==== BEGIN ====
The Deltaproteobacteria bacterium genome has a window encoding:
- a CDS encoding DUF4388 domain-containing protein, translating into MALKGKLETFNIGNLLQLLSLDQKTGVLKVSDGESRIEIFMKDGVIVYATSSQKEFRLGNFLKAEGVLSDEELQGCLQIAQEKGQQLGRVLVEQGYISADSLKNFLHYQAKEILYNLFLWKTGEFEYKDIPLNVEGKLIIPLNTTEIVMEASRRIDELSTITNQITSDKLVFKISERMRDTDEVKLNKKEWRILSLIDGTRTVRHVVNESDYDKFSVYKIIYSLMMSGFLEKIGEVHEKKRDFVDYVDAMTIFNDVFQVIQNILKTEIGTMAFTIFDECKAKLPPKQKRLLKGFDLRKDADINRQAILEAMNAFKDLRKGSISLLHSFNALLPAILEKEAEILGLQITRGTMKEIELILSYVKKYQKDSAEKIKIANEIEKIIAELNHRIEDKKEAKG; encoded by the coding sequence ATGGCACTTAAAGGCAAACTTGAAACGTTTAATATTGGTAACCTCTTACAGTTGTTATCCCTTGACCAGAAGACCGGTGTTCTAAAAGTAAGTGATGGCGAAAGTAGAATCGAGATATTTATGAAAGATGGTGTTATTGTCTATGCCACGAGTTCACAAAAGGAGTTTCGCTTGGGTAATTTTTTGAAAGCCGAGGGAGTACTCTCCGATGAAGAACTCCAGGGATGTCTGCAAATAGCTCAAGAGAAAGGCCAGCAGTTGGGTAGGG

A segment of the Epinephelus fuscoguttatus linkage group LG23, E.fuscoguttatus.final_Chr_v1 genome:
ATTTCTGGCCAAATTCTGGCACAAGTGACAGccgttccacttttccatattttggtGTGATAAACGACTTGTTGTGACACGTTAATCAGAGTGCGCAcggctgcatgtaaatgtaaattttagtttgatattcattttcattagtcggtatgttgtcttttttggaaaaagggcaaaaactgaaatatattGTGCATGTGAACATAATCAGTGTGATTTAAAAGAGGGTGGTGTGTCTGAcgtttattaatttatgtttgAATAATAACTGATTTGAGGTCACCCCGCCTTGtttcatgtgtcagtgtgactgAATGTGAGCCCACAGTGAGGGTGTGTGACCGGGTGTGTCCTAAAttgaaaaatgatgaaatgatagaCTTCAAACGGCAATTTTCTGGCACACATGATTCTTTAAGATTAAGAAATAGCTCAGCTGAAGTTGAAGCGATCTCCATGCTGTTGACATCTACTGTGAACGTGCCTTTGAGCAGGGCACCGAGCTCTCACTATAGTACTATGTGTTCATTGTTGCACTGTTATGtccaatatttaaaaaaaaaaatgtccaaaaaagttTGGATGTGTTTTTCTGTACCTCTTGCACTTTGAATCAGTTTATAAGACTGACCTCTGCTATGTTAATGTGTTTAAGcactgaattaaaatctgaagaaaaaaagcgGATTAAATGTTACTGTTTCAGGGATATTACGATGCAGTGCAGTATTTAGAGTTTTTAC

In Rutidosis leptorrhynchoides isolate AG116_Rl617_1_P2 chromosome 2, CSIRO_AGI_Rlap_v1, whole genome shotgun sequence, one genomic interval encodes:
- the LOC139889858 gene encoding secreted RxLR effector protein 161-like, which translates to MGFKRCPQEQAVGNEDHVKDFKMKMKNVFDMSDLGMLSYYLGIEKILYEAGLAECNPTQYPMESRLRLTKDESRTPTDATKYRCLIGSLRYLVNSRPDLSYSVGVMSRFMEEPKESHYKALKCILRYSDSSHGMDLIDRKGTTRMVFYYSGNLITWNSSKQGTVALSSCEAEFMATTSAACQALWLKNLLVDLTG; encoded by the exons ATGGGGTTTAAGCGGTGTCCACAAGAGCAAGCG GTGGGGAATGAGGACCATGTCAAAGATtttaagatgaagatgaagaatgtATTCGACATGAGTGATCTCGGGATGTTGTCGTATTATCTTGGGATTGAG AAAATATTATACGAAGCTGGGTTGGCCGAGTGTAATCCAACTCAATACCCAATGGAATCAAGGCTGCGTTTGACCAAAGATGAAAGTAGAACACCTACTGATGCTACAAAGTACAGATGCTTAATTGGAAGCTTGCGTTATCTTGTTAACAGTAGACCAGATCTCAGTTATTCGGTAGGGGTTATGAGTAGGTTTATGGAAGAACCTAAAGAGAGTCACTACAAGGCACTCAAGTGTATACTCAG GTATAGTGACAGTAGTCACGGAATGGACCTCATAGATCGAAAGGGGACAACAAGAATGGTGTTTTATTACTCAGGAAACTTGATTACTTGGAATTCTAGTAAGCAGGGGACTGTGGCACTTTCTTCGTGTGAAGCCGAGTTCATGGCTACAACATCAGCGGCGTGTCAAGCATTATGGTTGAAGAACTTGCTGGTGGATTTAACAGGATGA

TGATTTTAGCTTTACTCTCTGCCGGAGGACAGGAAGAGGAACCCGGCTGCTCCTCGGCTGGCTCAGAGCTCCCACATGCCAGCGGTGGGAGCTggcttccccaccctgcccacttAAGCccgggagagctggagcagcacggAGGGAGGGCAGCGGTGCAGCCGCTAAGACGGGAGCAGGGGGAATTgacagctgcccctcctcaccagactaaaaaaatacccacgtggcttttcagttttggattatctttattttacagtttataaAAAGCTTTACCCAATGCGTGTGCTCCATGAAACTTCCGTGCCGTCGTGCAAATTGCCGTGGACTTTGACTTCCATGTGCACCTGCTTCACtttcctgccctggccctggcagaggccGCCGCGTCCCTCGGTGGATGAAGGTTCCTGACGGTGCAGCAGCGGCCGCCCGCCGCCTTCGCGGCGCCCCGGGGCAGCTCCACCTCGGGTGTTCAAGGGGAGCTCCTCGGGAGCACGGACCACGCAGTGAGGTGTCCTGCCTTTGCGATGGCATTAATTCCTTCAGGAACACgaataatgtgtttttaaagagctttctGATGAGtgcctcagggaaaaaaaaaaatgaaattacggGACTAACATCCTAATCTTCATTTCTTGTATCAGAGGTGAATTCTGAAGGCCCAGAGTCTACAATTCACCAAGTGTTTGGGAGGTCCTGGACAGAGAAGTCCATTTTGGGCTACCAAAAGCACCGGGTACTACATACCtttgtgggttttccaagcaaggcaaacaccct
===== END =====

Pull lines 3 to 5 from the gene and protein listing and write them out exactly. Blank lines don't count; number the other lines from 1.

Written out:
A segment of the Epinephelus fuscoguttatus linkage group LG23, E.fuscoguttatus.final_Chr_v1 genome:
ATTTCTGGCCAAATTCTGGCACAAGTGACAGccgttccacttttccatattttggtGTGATAAACGACTTGTTGTGACACGTTAATCAGAGTGCGCAcggctgcatgtaaatgtaaattttagtttgatattcattttcattagtcggtatgttgtcttttttggaaaaagggcaaaaactgaaatatattGTGCATGTGAACATAATCAGTGTGATTTAAAAGAGGGTGGTGTGTCTGAcgtttattaatttatgtttgAATAATAACTGATTTGAGGTCACCCCGCCTTGtttcatgtgtcagtgtgactgAATGTGAGCCCACAGTGAGGGTGTGTGACCGGGTGTGTCCTAAAttgaaaaatgatgaaatgatagaCTTCAAACGGCAATTTTCTGGCACACATGATTCTTTAAGATTAAGAAATAGCTCAGCTGAAGTTGAAGCGATCTCCATGCTGTTGACATCTACTGTGAACGTGCCTTTGAGCAGGGCACCGAGCTCTCACTATAGTACTATGTGTTCATTGTTGCACTGTTATGtccaatatttaaaaaaaaaaatgtccaaaaaagttTGGATGTGTTTTTCTGTACCTCTTGCACTTTGAATCAGTTTATAAGACTGACCTCTGCTATGTTAATGTGTTTAAGcactgaattaaaatctgaagaaaaaaagcgGATTAAATGTTACTGTTTCAGGGATATTACGATGCAGTGCAGTATTTAGAGTTTTTAC

In Rutidosis leptorrhynchoides isolate AG116_Rl617_1_P2 chromosome 2, CSIRO_AGI_Rlap_v1, whole genome shotgun sequence, one genomic interval encodes: